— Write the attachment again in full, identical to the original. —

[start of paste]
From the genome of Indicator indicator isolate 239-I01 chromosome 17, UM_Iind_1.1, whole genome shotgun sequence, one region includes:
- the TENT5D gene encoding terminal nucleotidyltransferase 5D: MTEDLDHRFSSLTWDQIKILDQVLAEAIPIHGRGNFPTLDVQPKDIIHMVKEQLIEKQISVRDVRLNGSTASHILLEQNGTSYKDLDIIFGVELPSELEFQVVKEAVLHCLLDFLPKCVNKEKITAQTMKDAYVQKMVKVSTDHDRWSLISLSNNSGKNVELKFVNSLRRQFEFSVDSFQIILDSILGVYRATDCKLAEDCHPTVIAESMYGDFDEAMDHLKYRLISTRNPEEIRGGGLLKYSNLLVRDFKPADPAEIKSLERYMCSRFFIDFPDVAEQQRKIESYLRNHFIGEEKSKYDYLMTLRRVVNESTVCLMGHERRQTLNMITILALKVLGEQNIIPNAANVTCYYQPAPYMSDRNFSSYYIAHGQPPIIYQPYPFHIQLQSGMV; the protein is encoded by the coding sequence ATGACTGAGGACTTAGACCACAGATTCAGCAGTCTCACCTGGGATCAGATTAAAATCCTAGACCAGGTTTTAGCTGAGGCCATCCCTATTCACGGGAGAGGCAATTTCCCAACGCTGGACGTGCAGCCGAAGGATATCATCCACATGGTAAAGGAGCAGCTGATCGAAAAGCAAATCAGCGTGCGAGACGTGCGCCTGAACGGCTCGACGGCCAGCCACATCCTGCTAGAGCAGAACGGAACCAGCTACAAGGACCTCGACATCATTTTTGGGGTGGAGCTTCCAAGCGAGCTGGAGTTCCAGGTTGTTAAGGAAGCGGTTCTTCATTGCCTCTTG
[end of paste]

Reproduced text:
From the genome of Indicator indicator isolate 239-I01 chromosome 17, UM_Iind_1.1, whole genome shotgun sequence, one region includes:
- the TENT5D gene encoding terminal nucleotidyltransferase 5D: MTEDLDHRFSSLTWDQIKILDQVLAEAIPIHGRGNFPTLDVQPKDIIHMVKEQLIEKQISVRDVRLNGSTASHILLEQNGTSYKDLDIIFGVELPSELEFQVVKEAVLHCLLDFLPKCVNKEKITAQTMKDAYVQKMVKVSTDHDRWSLISLSNNSGKNVELKFVNSLRRQFEFSVDSFQIILDSILGVYRATDCKLAEDCHPTVIAESMYGDFDEAMDHLKYRLISTRNPEEIRGGGLLKYSNLLVRDFKPADPAEIKSLERYMCSRFFIDFPDVAEQQRKIESYLRNHFIGEEKSKYDYLMTLRRVVNESTVCLMGHERRQTLNMITILALKVLGEQNIIPNAANVTCYYQPAPYMSDRNFSSYYIAHGQPPIIYQPYPFHIQLQSGMV; the protein is encoded by the coding sequence ATGACTGAGGACTTAGACCACAGATTCAGCAGTCTCACCTGGGATCAGATTAAAATCCTAGACCAGGTTTTAGCTGAGGCCATCCCTATTCACGGGAGAGGCAATTTCCCAACGCTGGACGTGCAGCCGAAGGATATCATCCACATGGTAAAGGAGCAGCTGATCGAAAAGCAAATCAGCGTGCGAGACGTGCGCCTGAACGGCTCGACGGCCAGCCACATCCTGCTAGAGCAGAACGGAACCAGCTACAAGGACCTCGACATCATTTTTGGGGTGGAGCTTCCAAGCGAGCTGGAGTTCCAGGTTGTTAAGGAAGCGGTTCTTCATTGCCTCTTG